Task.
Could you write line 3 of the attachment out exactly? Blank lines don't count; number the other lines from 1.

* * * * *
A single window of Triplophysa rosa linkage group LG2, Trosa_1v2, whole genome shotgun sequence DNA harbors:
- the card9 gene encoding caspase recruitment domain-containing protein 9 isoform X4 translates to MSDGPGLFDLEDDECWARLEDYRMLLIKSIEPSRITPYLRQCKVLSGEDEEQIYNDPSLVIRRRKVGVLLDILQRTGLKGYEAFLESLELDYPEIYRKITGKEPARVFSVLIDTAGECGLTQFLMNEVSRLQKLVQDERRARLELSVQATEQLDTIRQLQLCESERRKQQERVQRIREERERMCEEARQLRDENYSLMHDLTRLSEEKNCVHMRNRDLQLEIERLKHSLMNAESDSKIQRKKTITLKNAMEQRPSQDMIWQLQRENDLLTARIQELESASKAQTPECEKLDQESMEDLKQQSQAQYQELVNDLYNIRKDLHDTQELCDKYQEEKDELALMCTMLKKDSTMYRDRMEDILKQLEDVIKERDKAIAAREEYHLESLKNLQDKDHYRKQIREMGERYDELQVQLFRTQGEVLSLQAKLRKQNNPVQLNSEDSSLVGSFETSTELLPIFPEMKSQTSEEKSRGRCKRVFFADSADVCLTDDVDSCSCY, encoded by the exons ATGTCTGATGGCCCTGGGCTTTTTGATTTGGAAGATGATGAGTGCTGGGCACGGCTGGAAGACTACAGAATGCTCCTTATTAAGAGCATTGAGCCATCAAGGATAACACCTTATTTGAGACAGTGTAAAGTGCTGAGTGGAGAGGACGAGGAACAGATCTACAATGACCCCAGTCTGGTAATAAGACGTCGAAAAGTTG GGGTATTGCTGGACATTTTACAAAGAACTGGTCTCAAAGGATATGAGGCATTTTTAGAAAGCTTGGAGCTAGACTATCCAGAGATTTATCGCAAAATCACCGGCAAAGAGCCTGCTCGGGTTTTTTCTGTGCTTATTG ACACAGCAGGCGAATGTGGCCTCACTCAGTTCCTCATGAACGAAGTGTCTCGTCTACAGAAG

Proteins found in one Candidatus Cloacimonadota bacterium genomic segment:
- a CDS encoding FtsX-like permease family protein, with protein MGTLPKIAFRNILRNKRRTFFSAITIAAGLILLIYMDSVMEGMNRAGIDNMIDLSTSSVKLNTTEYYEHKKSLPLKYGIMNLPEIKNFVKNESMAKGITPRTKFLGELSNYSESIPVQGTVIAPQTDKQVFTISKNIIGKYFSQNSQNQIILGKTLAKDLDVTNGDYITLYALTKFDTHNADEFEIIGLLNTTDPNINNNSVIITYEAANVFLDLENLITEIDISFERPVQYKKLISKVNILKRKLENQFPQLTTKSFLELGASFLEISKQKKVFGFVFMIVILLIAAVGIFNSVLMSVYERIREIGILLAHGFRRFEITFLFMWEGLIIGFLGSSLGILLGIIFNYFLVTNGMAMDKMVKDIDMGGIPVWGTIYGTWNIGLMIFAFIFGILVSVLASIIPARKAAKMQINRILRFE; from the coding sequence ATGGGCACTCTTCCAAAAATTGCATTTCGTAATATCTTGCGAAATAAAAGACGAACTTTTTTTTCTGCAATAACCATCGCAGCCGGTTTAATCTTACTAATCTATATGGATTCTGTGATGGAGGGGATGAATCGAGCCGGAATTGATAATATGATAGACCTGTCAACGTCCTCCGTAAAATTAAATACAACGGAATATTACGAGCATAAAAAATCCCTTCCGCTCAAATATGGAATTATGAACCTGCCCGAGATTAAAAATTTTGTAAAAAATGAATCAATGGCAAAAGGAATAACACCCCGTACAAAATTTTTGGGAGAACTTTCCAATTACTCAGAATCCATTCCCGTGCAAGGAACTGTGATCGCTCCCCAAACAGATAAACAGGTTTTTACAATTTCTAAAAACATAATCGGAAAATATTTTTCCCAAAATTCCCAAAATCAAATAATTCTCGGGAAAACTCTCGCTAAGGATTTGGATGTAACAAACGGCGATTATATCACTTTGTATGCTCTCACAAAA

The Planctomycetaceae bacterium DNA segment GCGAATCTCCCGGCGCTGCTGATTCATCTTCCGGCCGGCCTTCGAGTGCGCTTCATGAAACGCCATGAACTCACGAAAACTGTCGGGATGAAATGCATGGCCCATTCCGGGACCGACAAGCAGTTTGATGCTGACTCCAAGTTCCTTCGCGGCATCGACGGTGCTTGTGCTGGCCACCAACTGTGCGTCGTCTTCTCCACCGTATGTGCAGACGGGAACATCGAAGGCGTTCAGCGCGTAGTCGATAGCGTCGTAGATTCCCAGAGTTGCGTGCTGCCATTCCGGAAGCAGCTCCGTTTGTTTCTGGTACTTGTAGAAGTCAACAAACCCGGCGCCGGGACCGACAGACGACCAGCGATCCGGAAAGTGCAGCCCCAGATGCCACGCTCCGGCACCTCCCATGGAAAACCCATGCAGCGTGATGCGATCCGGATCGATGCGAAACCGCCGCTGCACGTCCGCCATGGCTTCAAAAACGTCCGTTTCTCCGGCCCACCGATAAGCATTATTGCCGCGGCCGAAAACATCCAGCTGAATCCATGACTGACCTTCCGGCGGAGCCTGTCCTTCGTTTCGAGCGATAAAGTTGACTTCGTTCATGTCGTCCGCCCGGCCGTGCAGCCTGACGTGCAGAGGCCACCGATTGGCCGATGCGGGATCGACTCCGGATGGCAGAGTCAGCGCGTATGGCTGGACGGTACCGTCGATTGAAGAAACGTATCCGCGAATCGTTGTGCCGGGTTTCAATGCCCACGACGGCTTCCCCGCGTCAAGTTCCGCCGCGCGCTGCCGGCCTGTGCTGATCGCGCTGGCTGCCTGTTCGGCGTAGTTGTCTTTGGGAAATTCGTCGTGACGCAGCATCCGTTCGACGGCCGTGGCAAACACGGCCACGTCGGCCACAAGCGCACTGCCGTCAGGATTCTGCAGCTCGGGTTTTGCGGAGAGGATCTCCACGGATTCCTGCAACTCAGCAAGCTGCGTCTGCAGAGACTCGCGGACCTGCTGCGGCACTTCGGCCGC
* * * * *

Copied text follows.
Proteins found in one Candidatus Cloacimonadota bacterium genomic segment: